January 28 2014

Belfast Culture Night: A Benefit or a Burden?

Every year since 2009, Belfast has hosted Culture Night. Inspired by the success of similar events in other capitals such as Dublin and Copenhagen, Belfast hosts Culture Night every September allowing organisations, groups or individuals to host any cultural event within the Cathedral Quarter. While participation in the event is free, there is obviously a cost that has to be borne by someone. Is the cost of a culture night counteracted by its benefits?

2013 Culture Night Logo Belfast

The Cathedral Quarter in Belfast has seen such regeneration in recent years, thanks to attempts to revive the quarter as the cultural hub of Northern Ireland’s capital city. This area features some of the oldest buildings in Belfast. On this night these buildings open their doors to the public for a rare glimpse of their history. Other buildings such as galleries, churches and artists’ studios also allow events to be run within their property.

The events that take place vary considerably, usually consisting of the norm, such as tours, to the wacky, like dragons roaming the streets. This is all obviously to encourage the effort and regeneration of the quarter, but also to give opportunities for people of all ages to experience different cultural events that they wouldn’t normally be involved in. The great benefit of the night is that it is all free to the public, although there is certainly a cost associated with organizing the event.

The regeneration of an area with a rich history is evidently important, but does a culturally driven regeneration provide suitable overall economical growth? Dr Kate Oakley, an academic at the University of Leeds, analysed the possibilities of cultural regeneration and discovered that the resultant economic growth did not deliver enough good jobs and didn’t deliver them in the right places. So are the efforts expended on cultural events a burden on the overall economy of a city or is public enjoyment enough?

Culture Night Drums Belfast 2013

I’ve attended the event every year and greatly enjoyed the energy and atmosphere that is created. Although at the time of attending the events, the cost of the night doesn’t seem apparent, for instance the cost of printing the brochures, signs and hiring of security staff. The cost is listed below:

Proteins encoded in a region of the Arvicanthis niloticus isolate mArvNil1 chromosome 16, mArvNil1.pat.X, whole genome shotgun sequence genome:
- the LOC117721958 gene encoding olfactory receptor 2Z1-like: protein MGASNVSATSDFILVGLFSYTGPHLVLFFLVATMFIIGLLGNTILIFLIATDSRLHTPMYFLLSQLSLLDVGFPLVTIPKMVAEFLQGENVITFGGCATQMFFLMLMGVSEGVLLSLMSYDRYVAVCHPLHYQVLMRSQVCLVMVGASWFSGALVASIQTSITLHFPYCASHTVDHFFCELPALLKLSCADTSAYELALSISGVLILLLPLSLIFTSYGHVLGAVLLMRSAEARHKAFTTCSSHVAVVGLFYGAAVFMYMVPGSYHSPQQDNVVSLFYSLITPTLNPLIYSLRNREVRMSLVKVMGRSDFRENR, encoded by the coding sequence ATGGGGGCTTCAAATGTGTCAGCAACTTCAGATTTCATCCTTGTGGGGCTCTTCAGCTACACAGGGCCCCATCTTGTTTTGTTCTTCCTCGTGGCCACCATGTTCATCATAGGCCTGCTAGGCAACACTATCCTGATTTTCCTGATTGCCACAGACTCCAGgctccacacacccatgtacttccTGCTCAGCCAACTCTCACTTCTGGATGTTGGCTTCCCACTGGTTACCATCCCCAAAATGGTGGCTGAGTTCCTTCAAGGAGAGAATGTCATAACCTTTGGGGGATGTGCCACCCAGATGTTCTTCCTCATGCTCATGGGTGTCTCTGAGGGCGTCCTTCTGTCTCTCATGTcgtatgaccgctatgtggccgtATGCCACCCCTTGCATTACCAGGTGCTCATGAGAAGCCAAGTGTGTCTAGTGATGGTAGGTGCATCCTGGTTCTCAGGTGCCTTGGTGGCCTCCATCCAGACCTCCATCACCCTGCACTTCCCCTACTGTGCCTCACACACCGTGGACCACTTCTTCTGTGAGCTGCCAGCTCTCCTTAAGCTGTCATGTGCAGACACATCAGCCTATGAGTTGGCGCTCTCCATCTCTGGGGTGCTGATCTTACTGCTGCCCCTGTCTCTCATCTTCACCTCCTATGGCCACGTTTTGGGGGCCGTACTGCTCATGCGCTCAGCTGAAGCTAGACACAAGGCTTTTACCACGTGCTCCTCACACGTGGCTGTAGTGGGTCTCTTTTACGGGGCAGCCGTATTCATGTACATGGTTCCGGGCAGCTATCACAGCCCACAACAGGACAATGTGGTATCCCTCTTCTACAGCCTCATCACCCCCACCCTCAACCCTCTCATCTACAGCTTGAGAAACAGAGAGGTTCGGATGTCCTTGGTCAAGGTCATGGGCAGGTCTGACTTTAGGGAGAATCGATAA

• Event Manager (mid-May to mid-October): £10,000
  • Desk Costs and Line Management: £2,000
  • Print, Publicity, Marketing, etc: £15,000
  • Distribution: £2,500
  • Equipment, Lighting, Projection: £5,000
  • Programming Costs, Outdoor Events, Street Animation: £15,000
  • Materials, Volunteer Costs, etc: £500
  • Total: £50,000

The Arts Council of Northern Ireland covers half of this cost, and Belfast City Council covers the rest. The benefits of the night are many, for instance raising the profile of for local businesses and arts organisations. However, should the two councils really cover this kind of expense? In Copenhagen, the inspiration for the project, they charge the public to help cover the costs incurred. The culture pass in Copenhagen costs DKK 90 (approx. £10) and the printed programmes cost DKK 10 (approx. £1). Children go free to all events.

Should cultural events, such as culture nights, be provided by local councils to help promote local cultures and businesses, or should the public make a contribution to the overall cost of the events? How are similar events run in your city?

Credits: Images and data linked to sources.

James Foskett

James Foskett is currently in his last year of Architecture undergraduate study at Queen's University Belfast, Northern Ireland. Born in Devon, England, he has always had a passion for the Built Environment and therefore is planning on finishing his Architectural education by doing an MArch and possibly a Phd. Inspired by travel, his main interests are contextual designs that contribute greatly to the people that use them. From an Environmental Science background, he is also interested in sustainability and the effects of the life cycle of a building upon it's surroundings.

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This entry was posted on Tuesday, January 28th, 2014 at 9:15 am and is filed under Architecture, Community/Economic Development, Government/Politics, History/Preservation, James Foskett. You can follow any responses to this entry through the RSS 2.0 feed. You can leave a response, or trackback from your own site.

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